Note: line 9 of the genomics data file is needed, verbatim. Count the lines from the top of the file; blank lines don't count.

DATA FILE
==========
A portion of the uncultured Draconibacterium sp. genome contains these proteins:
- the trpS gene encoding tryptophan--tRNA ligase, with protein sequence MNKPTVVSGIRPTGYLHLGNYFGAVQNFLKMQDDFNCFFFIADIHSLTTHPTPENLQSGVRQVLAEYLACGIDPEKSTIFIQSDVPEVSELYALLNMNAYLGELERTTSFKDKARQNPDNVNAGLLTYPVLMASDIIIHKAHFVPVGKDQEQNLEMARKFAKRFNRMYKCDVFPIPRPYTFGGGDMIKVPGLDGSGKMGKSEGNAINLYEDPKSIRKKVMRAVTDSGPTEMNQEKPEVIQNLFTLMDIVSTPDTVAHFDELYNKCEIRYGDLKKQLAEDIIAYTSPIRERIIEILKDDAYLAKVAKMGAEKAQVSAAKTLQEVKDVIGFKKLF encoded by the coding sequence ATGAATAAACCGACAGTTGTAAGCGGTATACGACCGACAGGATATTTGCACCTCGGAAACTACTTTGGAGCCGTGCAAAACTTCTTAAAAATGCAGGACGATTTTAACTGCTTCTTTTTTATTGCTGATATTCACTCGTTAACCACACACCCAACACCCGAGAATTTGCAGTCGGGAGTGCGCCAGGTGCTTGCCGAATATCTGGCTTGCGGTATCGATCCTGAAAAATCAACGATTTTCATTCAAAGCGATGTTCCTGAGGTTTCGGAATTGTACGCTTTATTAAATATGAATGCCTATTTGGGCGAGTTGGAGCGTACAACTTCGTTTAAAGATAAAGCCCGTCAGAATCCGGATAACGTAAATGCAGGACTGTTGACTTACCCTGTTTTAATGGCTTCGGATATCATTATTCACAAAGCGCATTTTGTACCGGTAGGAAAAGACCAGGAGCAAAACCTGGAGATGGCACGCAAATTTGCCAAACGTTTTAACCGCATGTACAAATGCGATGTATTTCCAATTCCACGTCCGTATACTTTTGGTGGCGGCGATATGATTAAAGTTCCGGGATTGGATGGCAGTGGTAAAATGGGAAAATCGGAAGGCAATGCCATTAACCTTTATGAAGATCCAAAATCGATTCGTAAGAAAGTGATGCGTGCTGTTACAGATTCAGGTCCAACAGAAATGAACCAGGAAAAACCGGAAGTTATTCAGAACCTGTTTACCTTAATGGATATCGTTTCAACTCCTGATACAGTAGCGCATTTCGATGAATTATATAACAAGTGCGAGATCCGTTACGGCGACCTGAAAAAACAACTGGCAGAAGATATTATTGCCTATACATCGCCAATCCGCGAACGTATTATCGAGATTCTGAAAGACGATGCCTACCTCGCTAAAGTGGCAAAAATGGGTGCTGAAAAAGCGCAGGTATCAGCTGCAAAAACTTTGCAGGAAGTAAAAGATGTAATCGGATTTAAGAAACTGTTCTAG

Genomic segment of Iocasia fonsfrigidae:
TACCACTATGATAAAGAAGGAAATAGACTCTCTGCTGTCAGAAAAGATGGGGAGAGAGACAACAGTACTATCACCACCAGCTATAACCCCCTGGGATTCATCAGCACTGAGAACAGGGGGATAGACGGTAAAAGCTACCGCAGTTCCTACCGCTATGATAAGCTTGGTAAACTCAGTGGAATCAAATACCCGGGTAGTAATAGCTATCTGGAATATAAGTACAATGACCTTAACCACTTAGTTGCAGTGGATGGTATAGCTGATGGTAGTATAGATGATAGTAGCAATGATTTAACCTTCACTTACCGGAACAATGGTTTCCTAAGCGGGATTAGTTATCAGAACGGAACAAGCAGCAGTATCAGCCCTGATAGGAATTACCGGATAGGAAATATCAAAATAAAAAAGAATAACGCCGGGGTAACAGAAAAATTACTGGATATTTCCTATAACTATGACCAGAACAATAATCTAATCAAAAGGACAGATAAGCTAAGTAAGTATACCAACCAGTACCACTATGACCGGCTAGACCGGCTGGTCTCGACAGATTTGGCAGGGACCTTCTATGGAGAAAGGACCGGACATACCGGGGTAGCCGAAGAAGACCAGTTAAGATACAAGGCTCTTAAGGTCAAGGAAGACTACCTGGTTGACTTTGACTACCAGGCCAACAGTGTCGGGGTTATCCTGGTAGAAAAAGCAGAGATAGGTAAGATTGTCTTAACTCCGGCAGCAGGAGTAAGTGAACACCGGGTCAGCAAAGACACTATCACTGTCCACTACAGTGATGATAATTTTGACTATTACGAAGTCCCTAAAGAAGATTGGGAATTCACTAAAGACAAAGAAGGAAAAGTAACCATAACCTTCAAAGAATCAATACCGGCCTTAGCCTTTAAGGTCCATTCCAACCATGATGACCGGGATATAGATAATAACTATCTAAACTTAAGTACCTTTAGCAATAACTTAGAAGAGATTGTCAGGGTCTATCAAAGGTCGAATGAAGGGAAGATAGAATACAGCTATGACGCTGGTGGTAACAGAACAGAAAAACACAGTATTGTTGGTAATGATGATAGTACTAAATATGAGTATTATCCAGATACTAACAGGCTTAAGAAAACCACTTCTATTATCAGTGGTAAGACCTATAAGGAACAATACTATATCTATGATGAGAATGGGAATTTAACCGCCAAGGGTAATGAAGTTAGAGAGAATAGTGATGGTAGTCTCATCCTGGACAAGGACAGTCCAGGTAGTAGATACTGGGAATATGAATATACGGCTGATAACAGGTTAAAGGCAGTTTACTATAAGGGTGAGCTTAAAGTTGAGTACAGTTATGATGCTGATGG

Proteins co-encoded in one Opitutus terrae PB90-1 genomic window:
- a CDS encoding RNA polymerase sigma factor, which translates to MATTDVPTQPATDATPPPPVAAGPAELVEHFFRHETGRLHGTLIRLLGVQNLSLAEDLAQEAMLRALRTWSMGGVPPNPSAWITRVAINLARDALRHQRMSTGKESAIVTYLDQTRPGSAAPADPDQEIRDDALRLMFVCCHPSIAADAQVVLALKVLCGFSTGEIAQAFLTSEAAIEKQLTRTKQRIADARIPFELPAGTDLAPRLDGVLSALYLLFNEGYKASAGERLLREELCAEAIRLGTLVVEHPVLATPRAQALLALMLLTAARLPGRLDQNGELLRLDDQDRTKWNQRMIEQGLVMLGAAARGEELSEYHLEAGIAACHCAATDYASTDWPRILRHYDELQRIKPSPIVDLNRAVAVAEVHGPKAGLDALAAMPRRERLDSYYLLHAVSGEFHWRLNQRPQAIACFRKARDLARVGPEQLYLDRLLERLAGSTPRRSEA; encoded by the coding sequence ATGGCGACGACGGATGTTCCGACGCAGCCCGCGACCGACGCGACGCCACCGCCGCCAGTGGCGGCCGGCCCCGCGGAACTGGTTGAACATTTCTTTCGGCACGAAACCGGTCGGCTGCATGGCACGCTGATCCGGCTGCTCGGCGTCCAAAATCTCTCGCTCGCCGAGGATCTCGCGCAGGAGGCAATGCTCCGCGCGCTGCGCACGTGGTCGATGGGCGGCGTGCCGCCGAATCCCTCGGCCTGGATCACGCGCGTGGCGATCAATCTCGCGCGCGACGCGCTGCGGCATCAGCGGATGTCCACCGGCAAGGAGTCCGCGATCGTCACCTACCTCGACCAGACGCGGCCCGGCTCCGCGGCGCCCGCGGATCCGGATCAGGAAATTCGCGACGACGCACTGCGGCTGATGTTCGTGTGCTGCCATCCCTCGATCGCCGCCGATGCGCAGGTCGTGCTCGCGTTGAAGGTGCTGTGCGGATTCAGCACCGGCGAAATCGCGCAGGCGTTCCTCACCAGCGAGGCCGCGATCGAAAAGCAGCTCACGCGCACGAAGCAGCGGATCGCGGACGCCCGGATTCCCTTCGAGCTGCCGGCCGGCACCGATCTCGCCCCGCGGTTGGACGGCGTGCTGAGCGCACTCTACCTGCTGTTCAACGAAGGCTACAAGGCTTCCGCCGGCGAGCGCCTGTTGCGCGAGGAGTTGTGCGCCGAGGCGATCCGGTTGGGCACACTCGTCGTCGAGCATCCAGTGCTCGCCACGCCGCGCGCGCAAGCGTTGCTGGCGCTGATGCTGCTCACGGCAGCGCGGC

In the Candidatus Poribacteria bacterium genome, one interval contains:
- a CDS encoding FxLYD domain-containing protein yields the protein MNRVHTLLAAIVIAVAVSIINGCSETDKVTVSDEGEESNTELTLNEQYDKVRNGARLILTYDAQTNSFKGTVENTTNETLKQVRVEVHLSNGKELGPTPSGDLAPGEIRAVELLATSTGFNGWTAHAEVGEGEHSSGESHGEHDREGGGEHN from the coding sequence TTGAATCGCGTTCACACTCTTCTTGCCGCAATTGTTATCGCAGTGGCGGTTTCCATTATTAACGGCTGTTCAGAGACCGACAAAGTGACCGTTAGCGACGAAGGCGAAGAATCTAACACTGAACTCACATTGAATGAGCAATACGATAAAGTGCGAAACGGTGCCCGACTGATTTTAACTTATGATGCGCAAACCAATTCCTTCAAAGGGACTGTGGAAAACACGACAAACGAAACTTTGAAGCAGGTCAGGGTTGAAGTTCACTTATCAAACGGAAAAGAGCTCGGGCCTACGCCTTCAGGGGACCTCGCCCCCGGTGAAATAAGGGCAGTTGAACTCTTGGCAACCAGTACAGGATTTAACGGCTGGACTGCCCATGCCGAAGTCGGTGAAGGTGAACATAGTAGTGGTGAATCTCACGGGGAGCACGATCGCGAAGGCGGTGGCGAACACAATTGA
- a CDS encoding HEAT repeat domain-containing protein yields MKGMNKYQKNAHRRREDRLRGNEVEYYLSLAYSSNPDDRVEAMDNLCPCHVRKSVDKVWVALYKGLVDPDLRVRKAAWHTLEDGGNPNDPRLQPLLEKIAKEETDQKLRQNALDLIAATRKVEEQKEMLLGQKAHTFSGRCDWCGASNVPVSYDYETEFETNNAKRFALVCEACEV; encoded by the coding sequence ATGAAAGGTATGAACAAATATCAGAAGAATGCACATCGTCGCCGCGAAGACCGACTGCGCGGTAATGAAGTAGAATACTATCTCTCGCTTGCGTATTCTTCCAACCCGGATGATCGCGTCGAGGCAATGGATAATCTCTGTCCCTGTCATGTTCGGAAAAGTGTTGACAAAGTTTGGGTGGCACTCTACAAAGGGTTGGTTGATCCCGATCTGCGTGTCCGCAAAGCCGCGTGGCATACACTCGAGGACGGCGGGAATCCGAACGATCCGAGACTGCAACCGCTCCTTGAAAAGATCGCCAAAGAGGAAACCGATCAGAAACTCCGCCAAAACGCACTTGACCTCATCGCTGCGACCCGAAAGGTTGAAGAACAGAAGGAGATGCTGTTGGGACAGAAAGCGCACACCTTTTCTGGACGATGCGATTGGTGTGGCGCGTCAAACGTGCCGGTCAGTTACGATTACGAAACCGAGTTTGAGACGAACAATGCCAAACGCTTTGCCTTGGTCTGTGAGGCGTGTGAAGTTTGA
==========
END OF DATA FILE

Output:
- a CDS encoding HEAT repeat domain-containing protein yields MKGMNKYQKNAHRRREDRLRGNEVEYYLSLAYSSNPDDRVEAMDNLCPCHVRKSVDKVWVALYKGLVDPDLRVRKAAWHTLEDGGNPNDPRLQPLLEKIAKEETDQKLRQNALDLIAATRKVEEQKEMLLGQKAHTFSGRCDWCGASNVPVSYDYETEFETNNAKRFALVCEACEV; encoded by the coding sequence ATGAAAGGTATGAACAAATATCAGAAGAATGCACATCGTCGCCGCGAAGACCGACTGCGCGGTAATGAAGTAGAATACTATCTCTCGCTTGCGTATTCTTCCAACCCGGATGATCGCGTCGAGGCAATGGATAATCTCTGTCCCTGTCATGTTCGGAAAAGTGTTGACAAAGTTTGGGTGGCACTCTACAAAGGGTTGGTTGATCCCGATCTGCGTGTCCGCAAAGCCGCGTGGCATACACTCGAGGACGGCGGGAATCCGAACGATCCGAGACTGCAACCGCTCCTTGAAAAGATCGCCAAAGAGGAAACCGATCAGAAACTCCGCCAAAACGCACTTGACCTCATCGCTGCGACCCGAAAGGTTGAAGAACAGAAGGAGATGCTGTTGGGACAGAAAGCGCACACCTTTTCTGGACGATGCGATTGGTGTGGCGCGTCAAACGTGCCGGTCAGTTACGATTACGAAACCGAGTTTGAGACGAACAATGCCAAACGCTTTGCCTTGGTCTGTGAGGCGTGTGAAGTTTGA